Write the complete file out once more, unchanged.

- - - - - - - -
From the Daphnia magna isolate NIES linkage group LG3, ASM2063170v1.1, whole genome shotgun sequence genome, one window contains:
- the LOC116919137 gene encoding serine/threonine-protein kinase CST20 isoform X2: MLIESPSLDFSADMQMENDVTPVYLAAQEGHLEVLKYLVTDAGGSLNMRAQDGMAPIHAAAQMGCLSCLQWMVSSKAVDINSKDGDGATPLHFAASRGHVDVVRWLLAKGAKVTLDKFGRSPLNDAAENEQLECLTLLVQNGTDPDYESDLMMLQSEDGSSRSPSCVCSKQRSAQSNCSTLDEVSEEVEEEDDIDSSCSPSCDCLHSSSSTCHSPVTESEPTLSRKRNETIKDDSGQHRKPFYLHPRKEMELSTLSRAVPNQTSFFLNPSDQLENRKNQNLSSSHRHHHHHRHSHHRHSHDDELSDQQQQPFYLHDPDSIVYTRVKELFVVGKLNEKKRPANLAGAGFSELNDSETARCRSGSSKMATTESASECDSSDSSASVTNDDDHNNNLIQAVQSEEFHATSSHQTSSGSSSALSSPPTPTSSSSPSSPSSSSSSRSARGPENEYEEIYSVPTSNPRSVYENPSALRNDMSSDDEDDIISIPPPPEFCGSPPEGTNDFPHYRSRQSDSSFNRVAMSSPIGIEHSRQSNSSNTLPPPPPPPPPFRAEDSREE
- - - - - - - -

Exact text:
From the Daphnia magna isolate NIES linkage group LG3, ASM2063170v1.1, whole genome shotgun sequence genome, one window contains:
- the LOC116919137 gene encoding serine/threonine-protein kinase CST20 isoform X2: MLIESPSLDFSADMQMENDVTPVYLAAQEGHLEVLKYLVTDAGGSLNMRAQDGMAPIHAAAQMGCLSCLQWMVSSKAVDINSKDGDGATPLHFAASRGHVDVVRWLLAKGAKVTLDKFGRSPLNDAAENEQLECLTLLVQNGTDPDYESDLMMLQSEDGSSRSPSCVCSKQRSAQSNCSTLDEVSEEVEEEDDIDSSCSPSCDCLHSSSSTCHSPVTESEPTLSRKRNETIKDDSGQHRKPFYLHPRKEMELSTLSRAVPNQTSFFLNPSDQLENRKNQNLSSSHRHHHHHRHSHHRHSHDDELSDQQQQPFYLHDPDSIVYTRVKELFVVGKLNEKKRPANLAGAGFSELNDSETARCRSGSSKMATTESASECDSSDSSASVTNDDDHNNNLIQAVQSEEFHATSSHQTSSGSSSALSSPPTPTSSSSPSSPSSSSSSRSARGPENEYEEIYSVPTSNPRSVYENPSALRNDMSSDDEDDIISIPPPPEFCGSPPEGTNDFPHYRSRQSDSSFNRVAMSSPIGIEHSRQSNSSNTLPPPPPPPPPFRAEDSREE